Welcome to the start of this new series on building threat hunting tools with Python!
In this series I will be showcasing a variety of threat hunting tools which you can use to hunt for threats, automate tedious processes, and extend to create your own toolkit! The majority of these tools will be simple with a focus on being easy to understand and implement. This is so that you, the reader, can learn from these tools and begin to develop your own. There will be no cookie-cutter tutorial on programming fundamentals, instead this series will focus on the practical implementation of scripting/programming through small projects. It is encouraged that you play with these scripts, figure out ways to break or extend them, and try to improve on their basic design to fit your needs. I find this approach the best way to learn any new programming language/concept.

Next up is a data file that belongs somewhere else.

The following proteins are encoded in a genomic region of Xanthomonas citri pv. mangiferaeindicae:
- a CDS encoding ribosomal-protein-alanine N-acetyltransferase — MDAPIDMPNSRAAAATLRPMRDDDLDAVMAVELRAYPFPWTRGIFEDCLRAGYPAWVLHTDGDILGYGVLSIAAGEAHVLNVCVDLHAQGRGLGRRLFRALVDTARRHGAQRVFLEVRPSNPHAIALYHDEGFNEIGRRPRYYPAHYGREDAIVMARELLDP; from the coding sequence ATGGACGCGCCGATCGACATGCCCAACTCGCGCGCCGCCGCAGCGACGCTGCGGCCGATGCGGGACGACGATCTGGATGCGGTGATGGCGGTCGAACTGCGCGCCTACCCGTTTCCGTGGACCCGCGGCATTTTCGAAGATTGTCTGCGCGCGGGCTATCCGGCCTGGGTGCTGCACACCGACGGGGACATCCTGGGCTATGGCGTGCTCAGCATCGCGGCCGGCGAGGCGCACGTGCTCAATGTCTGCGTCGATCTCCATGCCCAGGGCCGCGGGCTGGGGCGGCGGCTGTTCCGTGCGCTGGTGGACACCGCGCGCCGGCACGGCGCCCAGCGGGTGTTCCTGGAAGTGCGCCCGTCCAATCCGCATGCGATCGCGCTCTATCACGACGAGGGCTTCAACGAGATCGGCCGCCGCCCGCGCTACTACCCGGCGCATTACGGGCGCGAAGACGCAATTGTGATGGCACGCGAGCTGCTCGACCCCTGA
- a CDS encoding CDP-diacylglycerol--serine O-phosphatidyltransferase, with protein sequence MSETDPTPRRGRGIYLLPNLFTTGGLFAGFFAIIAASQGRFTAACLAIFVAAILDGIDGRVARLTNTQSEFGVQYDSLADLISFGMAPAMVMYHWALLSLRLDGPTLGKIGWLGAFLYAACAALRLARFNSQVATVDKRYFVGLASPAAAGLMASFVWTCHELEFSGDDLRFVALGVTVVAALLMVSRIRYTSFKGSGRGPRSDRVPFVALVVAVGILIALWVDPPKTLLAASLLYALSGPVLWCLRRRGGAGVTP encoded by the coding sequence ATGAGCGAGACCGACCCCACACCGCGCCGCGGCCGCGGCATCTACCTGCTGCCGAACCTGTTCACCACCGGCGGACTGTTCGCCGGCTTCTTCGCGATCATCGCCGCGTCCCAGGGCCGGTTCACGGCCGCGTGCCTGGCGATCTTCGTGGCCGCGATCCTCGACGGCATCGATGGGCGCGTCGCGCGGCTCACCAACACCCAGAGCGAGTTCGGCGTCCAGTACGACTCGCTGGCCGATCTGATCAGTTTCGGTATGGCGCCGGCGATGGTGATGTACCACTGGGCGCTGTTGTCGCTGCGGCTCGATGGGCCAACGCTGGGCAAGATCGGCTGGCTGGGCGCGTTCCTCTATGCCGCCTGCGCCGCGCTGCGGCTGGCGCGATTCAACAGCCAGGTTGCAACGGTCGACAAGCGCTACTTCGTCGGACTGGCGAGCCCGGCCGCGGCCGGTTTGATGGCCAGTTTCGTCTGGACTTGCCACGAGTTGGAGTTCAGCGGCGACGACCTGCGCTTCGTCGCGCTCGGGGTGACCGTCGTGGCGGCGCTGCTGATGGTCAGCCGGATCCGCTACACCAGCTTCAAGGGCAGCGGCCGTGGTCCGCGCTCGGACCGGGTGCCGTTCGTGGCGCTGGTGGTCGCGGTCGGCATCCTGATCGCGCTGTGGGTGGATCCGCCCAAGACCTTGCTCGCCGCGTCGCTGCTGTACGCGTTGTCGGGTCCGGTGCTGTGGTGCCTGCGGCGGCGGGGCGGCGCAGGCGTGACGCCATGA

Before we delve into any technical details let’s consider why we should develop our own threat hunting tools in the first place.
So why would you need your own tools when a simple Google search will reveal tons of free and paid options?
When you first start out in cybersecurity you don’t need to know how to build things. There are plenty of free and paid tools you can use, and your company should provide training on the tools it has chosen to utilise. However, I believe there is a point that everyone reaches in their cybersecurity career (or any technical career) where they graduate beyond being given toys to play with and, instead, are ready to make their own toys. It’s a natural next step for anyone who wants to progress in a technical career. But why?
This question can be answered in four parts:
- Everything has an API nowadays
- You have a specific need for a tool that just isn’t being met
- You need to tailor or extend an existing tool to your needs
- You want to gain a deeper understanding of something